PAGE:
Author(s): Moawad FJ, Cheatham JG, DeZee KJ
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Abstract BACKGROUND: Oesophageal dilation is one of the most effective options in the management of symptoms of eosinophilic oesophagitis (EoE). However, earlier reports described an increased rate of complications. AIM: To perform a meta-analysis of population-based studies of the risks associated with dilation and the clinical efficacy and duration of response to dilation in EoE. METHODS: Using MEDLINE and EMBASE, a systematic search was performed for published articles since 1977 describing cohort or randomised controlled trials of dilation in EoE. Summary estimates, including 95\% confidence interval (CI), were calculated for the occurrence of complications associated with dilations (perforations, haemorrhage, chest pain, lacerations) and percentage of patients with symptom improvement following dilation. Heterogeneity was calculated using the I² statistic. RESULTS: The search resulted in 232 references, of which 9 studies were included in the final analysis. The studies described 860 EoE patients, of whom 525 patients underwent at least one oesophageal dilation and a total of 992 dilations. There were three cases of perforation (95\% CI 0-0.9\%, I² 0\%) and one haemorrhage (95\% CI 0-0.8\%, I² 0\%). Six studies reported postprocedural chest pain in 2\% of cases (95\% CI 1-3, I² 53\%). Clinical improvement from dilation occurred in 75\% of patients (95\% CI 58-93\%, I² 86\%). CONCLUSIONS: Dilation in patients with eosinophilic oesophagitis is a safe procedure with a low rate of serious complications (<1\%), and seems to result in at least a short-term improvement of symptoms in the majority of patients. Published 2013. This article is a US Government work and is in the public domain in the USA.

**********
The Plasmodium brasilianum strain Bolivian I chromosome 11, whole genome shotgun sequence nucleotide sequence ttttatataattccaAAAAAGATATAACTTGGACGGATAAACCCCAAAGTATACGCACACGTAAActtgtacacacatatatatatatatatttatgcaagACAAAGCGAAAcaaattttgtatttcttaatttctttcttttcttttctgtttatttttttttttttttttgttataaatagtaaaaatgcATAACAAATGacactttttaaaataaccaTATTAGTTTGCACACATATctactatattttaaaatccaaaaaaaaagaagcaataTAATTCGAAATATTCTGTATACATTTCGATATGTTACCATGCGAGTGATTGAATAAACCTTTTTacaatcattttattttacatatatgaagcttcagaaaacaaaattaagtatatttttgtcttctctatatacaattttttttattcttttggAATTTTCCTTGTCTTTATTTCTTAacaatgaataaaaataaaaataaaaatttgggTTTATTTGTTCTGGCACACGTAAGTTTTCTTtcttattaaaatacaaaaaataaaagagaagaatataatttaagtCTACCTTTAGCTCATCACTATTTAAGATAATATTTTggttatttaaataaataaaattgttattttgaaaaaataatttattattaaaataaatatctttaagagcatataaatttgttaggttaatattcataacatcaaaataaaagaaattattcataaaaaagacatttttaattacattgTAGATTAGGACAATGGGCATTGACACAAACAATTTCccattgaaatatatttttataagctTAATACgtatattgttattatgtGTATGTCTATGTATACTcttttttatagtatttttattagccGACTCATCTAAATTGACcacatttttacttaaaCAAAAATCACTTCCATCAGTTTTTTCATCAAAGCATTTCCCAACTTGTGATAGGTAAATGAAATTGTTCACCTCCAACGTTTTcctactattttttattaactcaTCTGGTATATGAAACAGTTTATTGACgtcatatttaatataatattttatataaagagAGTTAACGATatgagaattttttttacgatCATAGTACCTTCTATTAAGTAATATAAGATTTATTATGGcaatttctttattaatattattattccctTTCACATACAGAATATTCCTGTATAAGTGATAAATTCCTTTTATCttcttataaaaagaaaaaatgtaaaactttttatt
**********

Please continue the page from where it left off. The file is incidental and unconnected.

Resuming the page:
This article was published in Aliment Pharmacol Ther
and referenced in Journal of Hepatology and Gastrointestinal disorders